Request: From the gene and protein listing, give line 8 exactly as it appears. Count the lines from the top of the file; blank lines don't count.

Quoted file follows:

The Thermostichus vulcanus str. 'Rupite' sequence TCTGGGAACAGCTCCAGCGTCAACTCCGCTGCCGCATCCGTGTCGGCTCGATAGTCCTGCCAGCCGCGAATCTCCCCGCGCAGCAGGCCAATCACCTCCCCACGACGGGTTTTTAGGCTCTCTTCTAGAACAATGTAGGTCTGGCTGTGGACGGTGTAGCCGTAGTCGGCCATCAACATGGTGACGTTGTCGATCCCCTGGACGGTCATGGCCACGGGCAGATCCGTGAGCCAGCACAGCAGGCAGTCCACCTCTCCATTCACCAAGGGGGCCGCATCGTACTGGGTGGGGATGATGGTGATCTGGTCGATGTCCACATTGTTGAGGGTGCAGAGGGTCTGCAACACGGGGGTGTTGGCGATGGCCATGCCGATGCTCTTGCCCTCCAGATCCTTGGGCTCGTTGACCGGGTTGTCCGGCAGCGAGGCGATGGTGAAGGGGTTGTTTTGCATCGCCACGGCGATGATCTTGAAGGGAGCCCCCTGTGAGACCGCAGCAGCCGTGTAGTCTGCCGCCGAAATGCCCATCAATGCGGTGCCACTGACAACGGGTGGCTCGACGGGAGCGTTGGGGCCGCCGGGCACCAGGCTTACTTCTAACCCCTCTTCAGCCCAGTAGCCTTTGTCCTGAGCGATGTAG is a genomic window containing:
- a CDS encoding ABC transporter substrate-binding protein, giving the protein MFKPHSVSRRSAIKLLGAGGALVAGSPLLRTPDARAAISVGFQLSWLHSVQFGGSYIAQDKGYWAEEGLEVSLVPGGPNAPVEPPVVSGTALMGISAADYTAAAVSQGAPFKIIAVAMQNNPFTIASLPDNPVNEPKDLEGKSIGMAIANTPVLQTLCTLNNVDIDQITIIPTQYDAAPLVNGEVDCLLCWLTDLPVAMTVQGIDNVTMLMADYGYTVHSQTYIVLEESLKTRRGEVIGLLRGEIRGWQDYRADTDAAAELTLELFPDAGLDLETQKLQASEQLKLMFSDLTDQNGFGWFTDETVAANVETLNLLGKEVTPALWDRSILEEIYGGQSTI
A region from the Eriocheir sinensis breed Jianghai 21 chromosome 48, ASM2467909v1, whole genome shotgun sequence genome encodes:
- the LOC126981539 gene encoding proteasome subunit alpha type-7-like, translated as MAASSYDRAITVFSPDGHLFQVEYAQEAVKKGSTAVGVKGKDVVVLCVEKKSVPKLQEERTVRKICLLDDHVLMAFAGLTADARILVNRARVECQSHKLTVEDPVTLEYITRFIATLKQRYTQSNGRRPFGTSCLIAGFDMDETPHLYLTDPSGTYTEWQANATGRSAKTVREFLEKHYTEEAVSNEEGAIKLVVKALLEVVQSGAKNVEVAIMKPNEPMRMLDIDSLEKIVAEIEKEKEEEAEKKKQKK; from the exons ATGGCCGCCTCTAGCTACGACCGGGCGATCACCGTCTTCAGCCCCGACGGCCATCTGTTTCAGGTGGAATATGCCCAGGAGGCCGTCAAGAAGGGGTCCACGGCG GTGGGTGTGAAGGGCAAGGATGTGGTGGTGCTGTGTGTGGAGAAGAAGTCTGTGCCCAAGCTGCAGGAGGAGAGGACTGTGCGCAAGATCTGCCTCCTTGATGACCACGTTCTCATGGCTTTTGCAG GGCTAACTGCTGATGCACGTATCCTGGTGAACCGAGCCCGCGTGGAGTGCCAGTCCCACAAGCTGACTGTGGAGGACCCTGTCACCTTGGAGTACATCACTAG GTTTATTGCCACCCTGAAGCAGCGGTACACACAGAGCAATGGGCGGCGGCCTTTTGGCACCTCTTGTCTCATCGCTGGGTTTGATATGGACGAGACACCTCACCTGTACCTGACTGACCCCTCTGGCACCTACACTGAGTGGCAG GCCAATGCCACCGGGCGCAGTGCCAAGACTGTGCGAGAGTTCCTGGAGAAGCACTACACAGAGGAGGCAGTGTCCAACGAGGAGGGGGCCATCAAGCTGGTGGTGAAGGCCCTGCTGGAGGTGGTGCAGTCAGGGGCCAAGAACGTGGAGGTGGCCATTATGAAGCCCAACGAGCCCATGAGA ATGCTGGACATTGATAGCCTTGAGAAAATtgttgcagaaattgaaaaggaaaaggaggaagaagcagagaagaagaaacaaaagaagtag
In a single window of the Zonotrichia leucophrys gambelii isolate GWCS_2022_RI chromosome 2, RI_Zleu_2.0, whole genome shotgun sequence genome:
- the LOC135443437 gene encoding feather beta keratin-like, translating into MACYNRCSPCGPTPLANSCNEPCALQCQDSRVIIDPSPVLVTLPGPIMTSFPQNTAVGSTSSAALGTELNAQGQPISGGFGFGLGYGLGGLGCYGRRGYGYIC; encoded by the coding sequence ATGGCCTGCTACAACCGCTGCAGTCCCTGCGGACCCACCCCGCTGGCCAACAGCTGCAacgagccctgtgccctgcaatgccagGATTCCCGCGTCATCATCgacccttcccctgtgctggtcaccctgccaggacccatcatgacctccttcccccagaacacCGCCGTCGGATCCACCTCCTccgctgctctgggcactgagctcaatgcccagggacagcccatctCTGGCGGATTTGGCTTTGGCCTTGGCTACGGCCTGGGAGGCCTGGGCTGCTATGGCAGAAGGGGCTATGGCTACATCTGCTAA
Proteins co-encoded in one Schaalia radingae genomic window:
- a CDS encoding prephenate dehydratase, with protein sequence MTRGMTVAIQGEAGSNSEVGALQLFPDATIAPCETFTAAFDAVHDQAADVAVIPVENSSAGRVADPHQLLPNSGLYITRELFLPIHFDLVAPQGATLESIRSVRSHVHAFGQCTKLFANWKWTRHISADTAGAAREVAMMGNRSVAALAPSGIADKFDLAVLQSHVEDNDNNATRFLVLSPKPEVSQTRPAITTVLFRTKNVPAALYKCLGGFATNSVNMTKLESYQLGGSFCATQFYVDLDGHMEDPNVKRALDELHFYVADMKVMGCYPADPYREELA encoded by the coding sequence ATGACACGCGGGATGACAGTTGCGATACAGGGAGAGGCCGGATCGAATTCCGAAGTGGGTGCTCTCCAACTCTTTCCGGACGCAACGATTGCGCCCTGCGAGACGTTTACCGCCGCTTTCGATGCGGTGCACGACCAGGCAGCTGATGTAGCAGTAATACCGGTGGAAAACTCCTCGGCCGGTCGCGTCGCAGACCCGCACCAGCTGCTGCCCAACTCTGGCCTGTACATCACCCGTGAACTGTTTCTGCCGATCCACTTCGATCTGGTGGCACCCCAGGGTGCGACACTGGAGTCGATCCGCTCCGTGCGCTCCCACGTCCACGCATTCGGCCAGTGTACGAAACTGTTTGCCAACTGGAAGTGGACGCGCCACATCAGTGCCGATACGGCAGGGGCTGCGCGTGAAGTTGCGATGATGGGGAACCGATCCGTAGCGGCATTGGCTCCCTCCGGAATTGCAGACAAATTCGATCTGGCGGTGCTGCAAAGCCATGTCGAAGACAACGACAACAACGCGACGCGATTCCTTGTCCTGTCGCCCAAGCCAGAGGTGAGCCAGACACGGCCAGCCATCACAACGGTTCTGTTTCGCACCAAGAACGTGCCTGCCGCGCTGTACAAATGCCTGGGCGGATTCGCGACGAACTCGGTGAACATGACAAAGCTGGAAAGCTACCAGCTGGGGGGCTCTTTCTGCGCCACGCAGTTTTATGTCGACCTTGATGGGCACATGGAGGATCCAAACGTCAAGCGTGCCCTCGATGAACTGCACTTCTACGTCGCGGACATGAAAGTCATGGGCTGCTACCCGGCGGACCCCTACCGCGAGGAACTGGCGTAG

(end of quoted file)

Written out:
- a CDS encoding prephenate dehydratase, with protein sequence MTRGMTVAIQGEAGSNSEVGALQLFPDATIAPCETFTAAFDAVHDQAADVAVIPVENSSAGRVADPHQLLPNSGLYITRELFLPIHFDLVAPQGATLESIRSVRSHVHAFGQCTKLFANWKWTRHISADTAGAAREVAMMGNRSVAALAPSGIADKFDLAVLQSHVEDNDNNATRFLVLSPKPEVSQTRPAITTVLFRTKNVPAALYKCLGGFATNSVNMTKLESYQLGGSFCATQFYVDLDGHMEDPNVKRALDELHFYVADMKVMGCYPADPYREELA encoded by the coding sequence ATGACACGCGGGATGACAGTTGCGATACAGGGAGAGGCCGGATCGAATTCCGAAGTGGGTGCTCTCCAACTCTTTCCGGACGCAACGATTGCGCCCTGCGAGACGTTTACCGCCGCTTTCGATGCGGTGCACGACCAGGCAGCTGATGTAGCAGTAATACCGGTGGAAAACTCCTCGGCCGGTCGCGTCGCAGACCCGCACCAGCTGCTGCCCAACTCTGGCCTGTACATCACCCGTGAACTGTTTCTGCCGATCCACTTCGATCTGGTGGCACCCCAGGGTGCGACACTGGAGTCGATCCGCTCCGTGCGCTCCCACGTCCACGCATTCGGCCAGTGTACGAAACTGTTTGCCAACTGGAAGTGGACGCGCCACATCAGTGCCGATACGGCAGGGGCTGCGCGTGAAGTTGCGATGATGGGGAACCGATCCGTAGCGGCATTGGCTCCCTCCGGAATTGCAGACAAATTCGATCTGGCGGTGCTGCAAAGCCATGTCGAAGACAACGACAACAACGCGACGCGATTCCTTGTCCTGTCGCCCAAGCCAGAGGTGAGCCAGACACGGCCAGCCATCACAACGGTTCTGTTTCGCACCAAGAACGTGCCTGCCGCGCTGTACAAATGCCTGGGCGGATTCGCGACGAACTCGGTGAACATGACAAAGCTGGAAAGCTACCAGCTGGGGGGCTCTTTCTGCGCCACGCAGTTTTATGTCGACCTTGATGGGCACATGGAGGATCCAAACGTCAAGCGTGCCCTCGATGAACTGCACTTCTACGTCGCGGACATGAAAGTCATGGGCTGCTACCCGGCGGACCCCTACCGCGAGGAACTGGCGTAG